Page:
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Nnamdi Release Brings More Turmoil To A Suspect Eagles Secondary

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PHILADELPHIA, PA - NOVEMBER 27: Nnamdi Asomugha #24 of the Philadelphia Eagles walks off of the field after the New England Patriots won 38-20 at Lincoln Financial Field on November 27, 2011 in Philadelphia, Pennsylvania
PHILADELPHIA, PA - NOVEMBER 27: Nnamdi Asomugha #24 of the Philadelphia Eagles walks off of the field after the New England Patriots won 38-20 at Lincoln Financial Field on November 27, 2011 in Philadelphia, Pennsylvania

See ya later, Nnamdi Asomugha.

The Philadelphia Eagles made the obvious move today by releasing Asomugha after two miserable seasons in which the highly touted corner hauled in just four picks. Asomugha’s release means the Eagles only have to pay him $4 million instead of the outlandish $15 million he was slated to make this year—he walks away with a million dollars for each interception he snagged as an Eagle.

The great irony with this release is that there appeared to be a sense of relief amongst Eagles fans. Asomugha was a complete let down. He signed a massive deal two years ago, and was a downright liability in the Eagles secondary. The overall sentiment in Philadelphia was how come this release didn’t take place earlier?

But this move means the Eagles have even more work to do this off season. With Dominique Rogers-Cromartie likely parting ways with the Eagles in free agency, that leaves Curtis Marsh, Brandon Boykin and Brandon Hughes to hold down the Eagles secondary. Who?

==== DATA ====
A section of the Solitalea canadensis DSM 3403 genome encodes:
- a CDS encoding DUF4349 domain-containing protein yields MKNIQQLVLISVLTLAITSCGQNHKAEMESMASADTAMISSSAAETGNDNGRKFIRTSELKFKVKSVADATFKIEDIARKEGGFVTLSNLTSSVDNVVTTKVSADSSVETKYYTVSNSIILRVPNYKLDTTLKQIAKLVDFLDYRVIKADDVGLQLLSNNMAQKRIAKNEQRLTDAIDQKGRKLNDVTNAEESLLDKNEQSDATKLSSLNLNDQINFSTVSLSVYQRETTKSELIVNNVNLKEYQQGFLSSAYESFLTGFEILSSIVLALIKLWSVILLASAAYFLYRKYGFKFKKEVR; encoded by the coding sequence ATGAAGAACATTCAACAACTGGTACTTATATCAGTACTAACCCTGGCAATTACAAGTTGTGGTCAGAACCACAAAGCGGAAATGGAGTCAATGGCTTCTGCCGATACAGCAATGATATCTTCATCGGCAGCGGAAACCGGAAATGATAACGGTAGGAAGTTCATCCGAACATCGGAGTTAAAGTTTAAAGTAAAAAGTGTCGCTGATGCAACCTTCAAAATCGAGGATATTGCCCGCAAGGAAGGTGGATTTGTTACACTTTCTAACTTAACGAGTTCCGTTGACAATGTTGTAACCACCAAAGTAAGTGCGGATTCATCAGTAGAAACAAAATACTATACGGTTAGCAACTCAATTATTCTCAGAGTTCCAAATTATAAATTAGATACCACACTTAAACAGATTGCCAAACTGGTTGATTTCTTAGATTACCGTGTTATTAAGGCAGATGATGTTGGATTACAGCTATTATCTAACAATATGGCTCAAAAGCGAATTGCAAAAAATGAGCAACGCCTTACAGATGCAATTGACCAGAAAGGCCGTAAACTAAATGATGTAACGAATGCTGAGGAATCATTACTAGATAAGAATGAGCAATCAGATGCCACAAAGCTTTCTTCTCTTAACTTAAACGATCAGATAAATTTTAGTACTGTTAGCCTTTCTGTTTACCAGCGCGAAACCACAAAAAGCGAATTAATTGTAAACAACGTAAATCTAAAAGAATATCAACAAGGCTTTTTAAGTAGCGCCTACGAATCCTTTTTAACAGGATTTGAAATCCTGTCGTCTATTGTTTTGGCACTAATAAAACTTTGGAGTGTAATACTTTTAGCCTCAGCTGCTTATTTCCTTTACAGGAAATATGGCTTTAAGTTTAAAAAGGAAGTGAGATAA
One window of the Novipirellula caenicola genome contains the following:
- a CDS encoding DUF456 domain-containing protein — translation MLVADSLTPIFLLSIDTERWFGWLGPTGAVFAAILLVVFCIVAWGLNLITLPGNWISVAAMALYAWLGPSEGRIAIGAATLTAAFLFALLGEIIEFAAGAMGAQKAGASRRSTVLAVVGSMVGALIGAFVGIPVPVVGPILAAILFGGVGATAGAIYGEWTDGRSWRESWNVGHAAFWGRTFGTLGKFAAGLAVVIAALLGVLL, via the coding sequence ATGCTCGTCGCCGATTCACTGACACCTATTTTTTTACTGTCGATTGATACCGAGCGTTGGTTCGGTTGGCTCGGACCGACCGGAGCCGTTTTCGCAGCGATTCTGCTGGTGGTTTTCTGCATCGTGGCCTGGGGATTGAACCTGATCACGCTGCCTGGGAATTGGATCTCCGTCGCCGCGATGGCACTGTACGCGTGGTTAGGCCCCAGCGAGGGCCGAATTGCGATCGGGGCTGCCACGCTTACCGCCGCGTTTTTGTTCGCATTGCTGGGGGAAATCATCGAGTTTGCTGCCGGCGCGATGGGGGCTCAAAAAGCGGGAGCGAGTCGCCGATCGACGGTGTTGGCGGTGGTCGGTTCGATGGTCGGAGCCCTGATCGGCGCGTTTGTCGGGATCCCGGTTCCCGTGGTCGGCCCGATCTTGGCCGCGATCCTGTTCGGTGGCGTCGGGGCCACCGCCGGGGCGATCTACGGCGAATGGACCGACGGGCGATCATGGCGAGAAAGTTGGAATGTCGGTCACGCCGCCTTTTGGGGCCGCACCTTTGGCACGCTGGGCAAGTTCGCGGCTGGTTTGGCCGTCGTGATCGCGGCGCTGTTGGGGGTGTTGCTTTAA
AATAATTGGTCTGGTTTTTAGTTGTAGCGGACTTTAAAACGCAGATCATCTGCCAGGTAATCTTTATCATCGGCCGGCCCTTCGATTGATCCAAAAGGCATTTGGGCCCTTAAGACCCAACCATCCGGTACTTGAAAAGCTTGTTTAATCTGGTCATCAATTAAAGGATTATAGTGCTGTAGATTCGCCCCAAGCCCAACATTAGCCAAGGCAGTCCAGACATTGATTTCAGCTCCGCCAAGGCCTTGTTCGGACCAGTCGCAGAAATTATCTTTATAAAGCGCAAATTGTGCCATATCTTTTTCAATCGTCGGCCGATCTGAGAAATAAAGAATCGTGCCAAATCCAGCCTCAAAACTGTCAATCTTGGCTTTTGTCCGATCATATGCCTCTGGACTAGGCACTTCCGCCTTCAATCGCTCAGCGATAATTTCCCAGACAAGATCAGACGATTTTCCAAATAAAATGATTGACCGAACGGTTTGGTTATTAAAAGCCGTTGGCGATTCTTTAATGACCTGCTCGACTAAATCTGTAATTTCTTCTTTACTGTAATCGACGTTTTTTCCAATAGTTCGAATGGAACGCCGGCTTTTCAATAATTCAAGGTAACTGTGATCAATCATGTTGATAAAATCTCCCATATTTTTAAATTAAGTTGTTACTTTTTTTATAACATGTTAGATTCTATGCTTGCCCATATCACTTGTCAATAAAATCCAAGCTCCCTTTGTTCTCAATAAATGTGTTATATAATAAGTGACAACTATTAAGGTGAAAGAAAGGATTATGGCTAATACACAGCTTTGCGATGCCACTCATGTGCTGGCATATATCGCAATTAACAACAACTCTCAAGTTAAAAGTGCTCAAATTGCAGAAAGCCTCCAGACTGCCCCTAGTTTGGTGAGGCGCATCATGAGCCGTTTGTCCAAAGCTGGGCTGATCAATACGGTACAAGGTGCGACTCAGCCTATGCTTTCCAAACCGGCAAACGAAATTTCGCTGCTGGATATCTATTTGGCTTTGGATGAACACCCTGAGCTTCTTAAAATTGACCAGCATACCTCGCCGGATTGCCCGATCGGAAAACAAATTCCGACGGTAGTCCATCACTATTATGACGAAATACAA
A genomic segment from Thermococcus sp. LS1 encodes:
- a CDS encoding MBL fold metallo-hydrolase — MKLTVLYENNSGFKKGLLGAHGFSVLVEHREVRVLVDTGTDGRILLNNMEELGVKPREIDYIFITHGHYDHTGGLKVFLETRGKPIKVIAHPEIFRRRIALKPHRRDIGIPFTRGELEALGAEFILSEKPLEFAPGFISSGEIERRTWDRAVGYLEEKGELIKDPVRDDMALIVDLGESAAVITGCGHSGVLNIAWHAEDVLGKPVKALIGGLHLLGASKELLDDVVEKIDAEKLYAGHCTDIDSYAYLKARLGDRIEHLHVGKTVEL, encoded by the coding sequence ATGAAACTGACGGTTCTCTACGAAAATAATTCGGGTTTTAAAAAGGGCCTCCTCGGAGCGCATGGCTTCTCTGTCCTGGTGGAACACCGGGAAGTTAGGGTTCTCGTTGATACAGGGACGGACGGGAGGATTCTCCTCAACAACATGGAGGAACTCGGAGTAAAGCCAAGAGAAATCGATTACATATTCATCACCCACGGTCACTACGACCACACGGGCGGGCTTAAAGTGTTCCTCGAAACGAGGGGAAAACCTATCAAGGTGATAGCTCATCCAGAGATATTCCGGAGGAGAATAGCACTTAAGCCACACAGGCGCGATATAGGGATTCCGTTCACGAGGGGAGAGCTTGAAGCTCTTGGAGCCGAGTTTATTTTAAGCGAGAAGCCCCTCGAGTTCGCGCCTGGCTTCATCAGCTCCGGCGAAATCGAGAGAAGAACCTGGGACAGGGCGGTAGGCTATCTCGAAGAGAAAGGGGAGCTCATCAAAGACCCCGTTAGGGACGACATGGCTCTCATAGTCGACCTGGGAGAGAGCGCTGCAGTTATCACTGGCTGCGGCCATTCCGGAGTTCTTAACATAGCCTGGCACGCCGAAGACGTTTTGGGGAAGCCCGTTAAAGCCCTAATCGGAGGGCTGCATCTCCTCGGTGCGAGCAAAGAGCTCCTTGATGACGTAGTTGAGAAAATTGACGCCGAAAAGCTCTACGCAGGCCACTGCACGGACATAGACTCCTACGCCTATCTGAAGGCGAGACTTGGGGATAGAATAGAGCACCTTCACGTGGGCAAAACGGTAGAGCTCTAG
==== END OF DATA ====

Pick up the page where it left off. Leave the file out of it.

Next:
This Eagles defense is more suspect than Oscar Pistorius.

Nnamdi’s release was an intelligent, yet obvious business decision. He was not worth anywhere near $15 million, but now the Eagles have to scramble to put together a respectable secondary through free agency and the draft.

The good thing is, the Eagles have a ton of money to blow in free agency. With roughly $34 million to play with, the hope is that Chip Kelly and company are plotting some major free agency acquisitions.

While we can only speculate as to who the Eagles are after, today’s NFL consists of money hungry free agents more interested in padding their bank accounts than winning a super bowl. In hindsight, I applauded the Eagles signing of Asomugha two years ago as an ambitious move to bolster an already talented defense. No one could have predicted his downward spiral.

But now the Eagles are going to have to take a similar risk. And let’s just hope they choose to pay the right men.